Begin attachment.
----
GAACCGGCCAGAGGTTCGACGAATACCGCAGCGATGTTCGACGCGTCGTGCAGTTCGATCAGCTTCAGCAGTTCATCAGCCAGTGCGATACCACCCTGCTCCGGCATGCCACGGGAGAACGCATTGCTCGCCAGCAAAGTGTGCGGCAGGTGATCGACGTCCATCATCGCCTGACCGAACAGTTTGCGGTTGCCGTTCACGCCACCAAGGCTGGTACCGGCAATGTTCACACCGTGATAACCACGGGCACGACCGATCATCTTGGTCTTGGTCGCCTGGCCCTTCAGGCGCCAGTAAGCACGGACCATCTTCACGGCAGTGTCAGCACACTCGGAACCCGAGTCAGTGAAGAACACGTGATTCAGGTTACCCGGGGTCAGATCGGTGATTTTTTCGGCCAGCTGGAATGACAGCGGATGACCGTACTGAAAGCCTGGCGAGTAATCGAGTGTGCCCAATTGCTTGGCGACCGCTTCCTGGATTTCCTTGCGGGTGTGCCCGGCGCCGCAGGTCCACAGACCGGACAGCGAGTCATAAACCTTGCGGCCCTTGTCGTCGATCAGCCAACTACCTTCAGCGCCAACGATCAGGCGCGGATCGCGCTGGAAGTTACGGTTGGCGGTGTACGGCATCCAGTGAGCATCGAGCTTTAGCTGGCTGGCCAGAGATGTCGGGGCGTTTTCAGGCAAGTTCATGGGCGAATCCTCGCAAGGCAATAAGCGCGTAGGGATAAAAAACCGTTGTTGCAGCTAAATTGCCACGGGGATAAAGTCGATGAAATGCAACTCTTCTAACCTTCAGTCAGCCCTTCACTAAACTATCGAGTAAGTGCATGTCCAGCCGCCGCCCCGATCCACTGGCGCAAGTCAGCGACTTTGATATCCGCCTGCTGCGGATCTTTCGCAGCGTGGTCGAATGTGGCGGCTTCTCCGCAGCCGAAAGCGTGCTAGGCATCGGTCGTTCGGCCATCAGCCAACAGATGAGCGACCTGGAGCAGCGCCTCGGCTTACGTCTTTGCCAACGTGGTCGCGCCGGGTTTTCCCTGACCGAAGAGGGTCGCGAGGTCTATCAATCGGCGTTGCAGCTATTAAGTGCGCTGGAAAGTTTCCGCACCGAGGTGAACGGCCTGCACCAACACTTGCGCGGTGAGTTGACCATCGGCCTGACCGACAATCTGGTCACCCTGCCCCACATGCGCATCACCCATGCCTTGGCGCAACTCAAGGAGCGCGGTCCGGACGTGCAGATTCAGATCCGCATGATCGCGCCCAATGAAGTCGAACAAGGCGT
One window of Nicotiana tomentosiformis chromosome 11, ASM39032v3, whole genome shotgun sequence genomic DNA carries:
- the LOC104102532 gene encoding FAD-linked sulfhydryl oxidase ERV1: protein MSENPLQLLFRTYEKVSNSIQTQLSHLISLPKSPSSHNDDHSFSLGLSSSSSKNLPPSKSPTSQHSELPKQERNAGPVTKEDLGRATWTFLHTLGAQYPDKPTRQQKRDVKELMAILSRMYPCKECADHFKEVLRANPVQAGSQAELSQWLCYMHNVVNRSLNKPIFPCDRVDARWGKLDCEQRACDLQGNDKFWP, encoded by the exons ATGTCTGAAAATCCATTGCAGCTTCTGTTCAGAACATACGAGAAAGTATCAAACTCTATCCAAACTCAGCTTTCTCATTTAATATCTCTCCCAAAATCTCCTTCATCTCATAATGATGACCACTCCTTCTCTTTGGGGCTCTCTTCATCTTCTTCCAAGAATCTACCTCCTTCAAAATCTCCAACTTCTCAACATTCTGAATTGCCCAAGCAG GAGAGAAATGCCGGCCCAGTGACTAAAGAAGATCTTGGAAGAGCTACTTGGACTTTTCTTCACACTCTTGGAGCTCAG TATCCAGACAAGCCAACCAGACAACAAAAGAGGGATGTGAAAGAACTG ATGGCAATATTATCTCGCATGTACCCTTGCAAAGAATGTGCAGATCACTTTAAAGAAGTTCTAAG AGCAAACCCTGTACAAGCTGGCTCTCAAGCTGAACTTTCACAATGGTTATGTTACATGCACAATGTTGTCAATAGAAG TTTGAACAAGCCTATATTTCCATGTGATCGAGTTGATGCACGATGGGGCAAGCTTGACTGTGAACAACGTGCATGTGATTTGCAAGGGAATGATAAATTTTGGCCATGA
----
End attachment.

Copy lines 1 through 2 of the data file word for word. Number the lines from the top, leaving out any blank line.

GAACCGGCCAGAGGTTCGACGAATACCGCAGCGATGTTCGACGCGTCGTGCAGTTCGATCAGCTTCAGCAGTTCATCAGCCAGTGCGATACCACCCTGCTCCGGCATGCCACGGGAGAACGCATTGCTCGCCAGCAAAGTGTGCGGCAGGTGATCGACGTCCATCATCGCCTGACCGAACAGTTTGCGGTTGCCGTTCACGCCACCAAGGCTGGTACCGGCAATGTTCACACCGTGATAACCACGGGCACGACCGATCATCTTGGTCTTGGTCGCCTGGCCCTTCAGGCGCCAGTAAGCACGGACCATCTTCACGGCAGTGTCAGCACACTCGGAACCCGAGTCAGTGAAGAACACGTGATTCAGGTTACCCGGGGTCAGATCGGTGATTTTTTCGGCCAGCTGGAATGACAGCGGATGACCGTACTGAAAGCCTGGCGAGTAATCGAGTGTGCCCAATTGCTTGGCGACCGCTTCCTGGATTTCCTTGCGGGTGTGCCCGGCGCCGCAGGTCCACAGACCGGACAGCGAGTCATAAACCTTGCGGCCCTTGTCGTCGATCAGCCAACTACCTTCAGCGCCAACGATCAGGCGCGGATCGCGCTGGAAGTTACGGTTGGCGGTGTACGGCATCCAGTGAGCATCGAGCTTTAGCTGGCTGGCCAGAGATGTCGGGGCGTTTTCAGGCAAGTTCATGGGCGAATCCTCGCAAGGCAATAAGCGCGTAGGGATAAAAAACCGTTGTTGCAGCTAAATTGCCACGGGGATAAAGTCGATGAAATGCAACTCTTCTAACCTTCAGTCAGCCCTTCACTAAACTATCGAGTAAGTGCATGTCCAGCCGCCGCCCCGATCCACTGGCGCAAGTCAGCGACTTTGATATCCGCCTGCTGCGGATCTTTCGCAGCGTGGTCGAATGTGGCGGCTTCTCCGCAGCCGAAAGCGTGCTAGGCATCGGTCGTTCGGCCATCAGCCAACAGATGAGCGACCTGGAGCAGCGCCTCGGCTTACGTCTTTGCCAACGTGGTCGCGCCGGGTTTTCCCTGACCGAAGAGGGTCGCGAGGTCTATCAATCGGCGTTGCAGCTATTAAGTGCGCTGGAAAGTTTCCGCACCGAGGTGAACGGCCTGCACCAACACTTGCGCGGTGAGTTGACCATCGGCCTGACCGACAATCTGGTCACCCTGCCCCACATGCGCATCACCCATGCCTTGGCGCAACTCAAGGAGCGCGGTCCGGACGTGCAGATTCAGATCCGCATGATCGCGCCCAATGAAGTCGAACAAGGCGT
One window of Nicotiana tomentosiformis chromosome 11, ASM39032v3, whole genome shotgun sequence genomic DNA carries: